4 Alternatives to skin sensitization testing in animals
Progress toward the development and refinement of alternative assays of contact sensitization is strongly dependent upon breakthroughs in our understanding of the immune processes mediating the response. Extensive efforts directed toward validation of the local lymph node assay have borne the much-needed fruit of a "stand alone" assay that incorporates elements of both refinement and reduction. However, much more basic research remains to be done before a fully validated replacement assay of contact sensitization finds regulatory support. Promising areas of research include those in which cytokine profiles associated with contact sensitization are analyzed.
5 Alternatives to developmental/reproductive toxicity testing in animals
Validation efforts are progressing well for in vitro assays of developmental/reproductive toxicity. Results from evaluations of the MM and WEC assays as well as the EST appear to be favorable; data from studies of FETAX suggest that further improvements in the assay would yield greater predictivity. Hence, our reticence to use an alternative assay to measure toxic effects on complex physiological processes such as reproduction may have to yield to the results obtained from these recent evaluations.
6 Genetic engineering methodologies
The generation and use of transgenic animals to study questions of biomedical interest have been questioned by many in view of the moral and ethical dilemmas presented by these activities. That transgenic animals may contribute to the reduction of animal use in toxicological experiments, particularly studies of carcinogenicity, is not disputed. However, advocates of replacement alternatives argue that in vitro alternatives to this type of toxicity testing have not been given adequate attention.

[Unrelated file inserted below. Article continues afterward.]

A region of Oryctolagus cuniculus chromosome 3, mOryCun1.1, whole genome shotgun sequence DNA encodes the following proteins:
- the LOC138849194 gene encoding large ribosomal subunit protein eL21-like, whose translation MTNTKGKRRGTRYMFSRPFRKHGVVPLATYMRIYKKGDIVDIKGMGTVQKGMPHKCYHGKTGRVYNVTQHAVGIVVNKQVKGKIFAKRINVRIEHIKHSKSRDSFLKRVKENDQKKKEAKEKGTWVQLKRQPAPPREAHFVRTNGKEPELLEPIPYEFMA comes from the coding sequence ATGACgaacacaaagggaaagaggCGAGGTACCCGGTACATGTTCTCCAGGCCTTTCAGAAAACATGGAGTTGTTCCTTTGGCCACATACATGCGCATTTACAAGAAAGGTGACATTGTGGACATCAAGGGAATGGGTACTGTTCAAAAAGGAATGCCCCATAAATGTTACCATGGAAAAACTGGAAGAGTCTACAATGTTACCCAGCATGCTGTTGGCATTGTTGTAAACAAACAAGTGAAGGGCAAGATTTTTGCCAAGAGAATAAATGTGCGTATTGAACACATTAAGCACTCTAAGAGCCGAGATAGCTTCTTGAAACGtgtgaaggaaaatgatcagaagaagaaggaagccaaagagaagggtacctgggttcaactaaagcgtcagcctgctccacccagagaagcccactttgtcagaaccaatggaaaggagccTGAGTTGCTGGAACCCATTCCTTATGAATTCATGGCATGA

7 Gen chip technology as an alternative to animal testing
Gene chips (DNA microarrays) represent a technology that has already opened many doors in basic genomic research. Moreover, their value to both investigative and discovery toxicology is becoming much more apparent as more toxicology experiments are conducted using them. Use of microarrays as reduction or replacement alternatives to animal testing also holds great promise, particularly when they are used as components of prescreening batteries, and when coupled to cell culture techniques.
8 Validation of alternative methodology
Validation of alternative methods has just emerged from a rather chaotic phase in which the principles behind appropriate conduct of a validation study were defined, mainly through trial and error. Much refinement has come out of this "exploratory " phase, including recognition that validation studies should be built upon a solid platform, consisting of components such as good reference standards, reliable protocol transfer between laboratories, and appropriate application of biostatistical techniques. Efforts are now underway to apply these lessons learned to future validation studies and to harmonize validation techniques among countries in order to maximize the possibility that the data generated can be used worldwide.

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How to Cite
Huggins, J. (2003) “Alternatives to animal testing: Research, trends, validation, regulatory acceptance”, ALTEX - Alternatives to animal experimentation, 20(Supp. 1), pp. 3–61. Available at: (Accessed: 24 May 2024).